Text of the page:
As I understand it, this would not fit into Dr. Clemen's definition of how to weigh the level of rigour to apply. If, say, the cost of being wrong is low only taking a project's or program's one or two year intervention (according to Dr. Clemen), then it could get by with a lower level of evidence to stay alive. But, fast forward 10, 15 or maybe even 20 years. I argue that there is "compounding" going on in the costs associated with it if no high level of rigour was applied earlier on. The "amount" of money, path dependency, vested interests, and stereotypes perpetuated in the donor communities around what's really working will and do add up, and even compound (i.e., it will cost even more to end or correct them after the fast forward has occurred). While the yearly cost is low, the year-on-year totals (say, many of millions over a decade or two among the other costs noted) will be large. In short, inch by inch, centimetre by centimetre, the costs add up and suddenly the projects and programs, people and communities involved (perhaps defined as "goodwill" but in a pejorative sense) now require an onerous level of cost to correct, evaluate well or, if found to have zero or negligible impact, end! Examples of recent cutbacks in Canada's aid program, while not ideal, hint at this. Scott Gilmore's piece here also points to this cumulative growth in costs and the penalty in dealing with them later on. 

Conversely, applying this time aspect of when and how to apply higher levels of rigour can be helpful - similar to what Dr. Clemen's says. I argue they can be of great help to these types of long-running programs so they are actually forced to learn, improve, scale and ultimately make themselves no longer needed, regardless of contextual and political factors.

Second, I felt a deeper discussion of political considerations was warranted than what I heard in the presentation. Evaluations, and the level of rigour, are not decided on in a vacuum. Aid is notorious for being politically driven and allocated. While the type of attitude towards aid Dr. Clemen's talk embodies is both admirable and something we all should strive for, it is not as practical as it might be. Unfortunately, our world is full of lies, damned lies and statistics - all of which can be employed to make it seem like one aid project is having a greater impact than impact evaluation, whatever the level of rigour, would conclude. To use his own comparisons to legal and medical clinical trials against him (purely to illustrate my point, of course), law and medicine are inherently political and are often found to be meddled in by those who stand lose or gain from one outcome or another. Moreover, he says himself the factors underlying the success of the evaluation for the Mexican's PROGRESA were highly idiosyncratic to that case.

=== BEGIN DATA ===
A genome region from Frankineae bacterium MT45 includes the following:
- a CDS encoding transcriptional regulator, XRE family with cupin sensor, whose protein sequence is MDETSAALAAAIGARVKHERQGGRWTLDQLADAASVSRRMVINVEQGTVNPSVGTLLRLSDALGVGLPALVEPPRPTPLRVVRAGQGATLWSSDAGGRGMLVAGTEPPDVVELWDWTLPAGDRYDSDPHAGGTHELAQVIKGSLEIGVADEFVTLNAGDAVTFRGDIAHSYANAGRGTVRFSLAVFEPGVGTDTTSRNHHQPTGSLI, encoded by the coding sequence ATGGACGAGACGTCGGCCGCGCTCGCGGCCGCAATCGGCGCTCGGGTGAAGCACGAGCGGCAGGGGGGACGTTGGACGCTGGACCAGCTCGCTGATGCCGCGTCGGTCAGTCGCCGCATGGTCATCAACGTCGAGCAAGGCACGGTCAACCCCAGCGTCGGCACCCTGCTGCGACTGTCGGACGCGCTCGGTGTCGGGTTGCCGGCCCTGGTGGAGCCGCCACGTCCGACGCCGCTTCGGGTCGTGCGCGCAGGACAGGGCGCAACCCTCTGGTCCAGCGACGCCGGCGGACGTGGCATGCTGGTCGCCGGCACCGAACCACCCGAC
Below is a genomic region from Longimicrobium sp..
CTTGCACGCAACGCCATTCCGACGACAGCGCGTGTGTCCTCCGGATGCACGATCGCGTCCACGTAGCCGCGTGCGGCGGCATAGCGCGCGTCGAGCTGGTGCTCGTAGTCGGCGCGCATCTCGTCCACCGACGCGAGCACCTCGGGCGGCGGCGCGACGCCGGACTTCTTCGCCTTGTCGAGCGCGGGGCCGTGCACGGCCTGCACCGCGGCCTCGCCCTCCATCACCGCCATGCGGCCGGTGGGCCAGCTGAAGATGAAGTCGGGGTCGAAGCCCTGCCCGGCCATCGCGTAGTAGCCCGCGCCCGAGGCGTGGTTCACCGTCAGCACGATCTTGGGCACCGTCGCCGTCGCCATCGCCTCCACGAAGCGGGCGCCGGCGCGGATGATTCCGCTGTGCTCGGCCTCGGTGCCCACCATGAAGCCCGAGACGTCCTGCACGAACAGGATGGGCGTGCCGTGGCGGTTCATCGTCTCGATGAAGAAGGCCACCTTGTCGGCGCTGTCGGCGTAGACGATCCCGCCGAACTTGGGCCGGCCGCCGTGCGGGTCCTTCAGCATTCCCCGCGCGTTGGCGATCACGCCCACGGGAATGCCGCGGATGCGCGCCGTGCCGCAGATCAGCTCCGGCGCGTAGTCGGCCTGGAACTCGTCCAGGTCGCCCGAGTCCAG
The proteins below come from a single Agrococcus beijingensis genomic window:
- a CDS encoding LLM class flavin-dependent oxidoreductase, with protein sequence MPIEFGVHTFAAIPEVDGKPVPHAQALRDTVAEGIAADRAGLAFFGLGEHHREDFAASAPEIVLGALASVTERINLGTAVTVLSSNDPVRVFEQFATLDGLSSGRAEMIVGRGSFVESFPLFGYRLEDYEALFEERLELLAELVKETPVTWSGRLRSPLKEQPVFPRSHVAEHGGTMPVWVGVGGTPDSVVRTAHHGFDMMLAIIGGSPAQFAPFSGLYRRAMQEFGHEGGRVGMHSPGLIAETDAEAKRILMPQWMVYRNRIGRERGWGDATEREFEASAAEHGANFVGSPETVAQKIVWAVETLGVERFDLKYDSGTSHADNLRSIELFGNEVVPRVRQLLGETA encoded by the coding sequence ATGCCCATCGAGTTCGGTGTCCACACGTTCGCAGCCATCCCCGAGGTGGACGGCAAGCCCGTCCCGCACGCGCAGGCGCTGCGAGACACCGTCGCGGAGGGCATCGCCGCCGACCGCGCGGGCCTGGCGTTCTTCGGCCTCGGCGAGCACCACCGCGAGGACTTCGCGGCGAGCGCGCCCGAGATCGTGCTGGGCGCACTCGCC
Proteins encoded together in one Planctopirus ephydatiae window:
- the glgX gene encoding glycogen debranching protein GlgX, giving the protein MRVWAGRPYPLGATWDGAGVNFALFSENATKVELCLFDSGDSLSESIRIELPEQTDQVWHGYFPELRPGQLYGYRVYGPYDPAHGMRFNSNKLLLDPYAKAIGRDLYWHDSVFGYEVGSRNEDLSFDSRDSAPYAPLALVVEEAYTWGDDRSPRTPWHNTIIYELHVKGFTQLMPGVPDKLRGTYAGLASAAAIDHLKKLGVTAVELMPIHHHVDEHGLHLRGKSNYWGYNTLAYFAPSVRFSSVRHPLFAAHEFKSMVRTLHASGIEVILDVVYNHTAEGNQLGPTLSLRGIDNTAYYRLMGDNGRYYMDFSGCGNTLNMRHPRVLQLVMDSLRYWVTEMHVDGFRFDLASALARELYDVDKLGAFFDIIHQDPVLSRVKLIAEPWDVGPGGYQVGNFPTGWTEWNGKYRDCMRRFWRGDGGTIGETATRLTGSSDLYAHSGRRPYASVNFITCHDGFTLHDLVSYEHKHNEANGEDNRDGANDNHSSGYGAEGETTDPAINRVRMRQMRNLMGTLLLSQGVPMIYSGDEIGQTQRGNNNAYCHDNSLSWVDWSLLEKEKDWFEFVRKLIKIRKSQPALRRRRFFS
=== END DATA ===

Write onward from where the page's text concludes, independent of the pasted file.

This is not a point of futility of want to evaluate impact better, but instead one about continually being aware of context. As social scientists we all must face the fact that deciding on a level of rigour for evaluating impact must also be looked at in a strategic way - humans are involved after all. If there is anything true about development, it is that it has always been about winners and losers. Nevertheless, Dr. Clemen's shows us there is much hope and our efforts for sound evidence are not in vain - PROGRESA is a program that works and has gone on to be replicated in many countries around the world and still continues to this day.

Here are some screenshots of Dr. Clemen's presentation and a link to it online: http://www.odi.org.uk/events/details.asp?id=2956&title=evaluating-impact-aid-africa-lessons-millennium-villages.

Note that I did not listen to the comments made after his by Dr Belay Ejigu Begashaw -  Director,  MDG Centre for East and Southern Africa and the Columbia Global Center in Africa and former Minister of Agriculture, The Ethiopia Government in Nairobi (ran out of time!). I'm sure they were good and worth listening to!

About the author:

Steven first joined CAIDC after planning its 2009 conference, first as a member and then as a Director in 2011. A young professional and self-professed "keener", Steven strives to balance his passion for youth-related issues with his interest in growing organizations. He has travelled in the Middle East and North Africa and has completed research and social enterprise development asignments in both Kenya and India (the latter being a CIDA youth internship). His background includes a number of operational, strategic and research roles as well as a Masters degree in International Affairs from Carleton University in Ottawa. Steven is married, has yet to acquire a permanent address, and is proud to say that his most prized possession in the world is his three year old bassethound named Sally.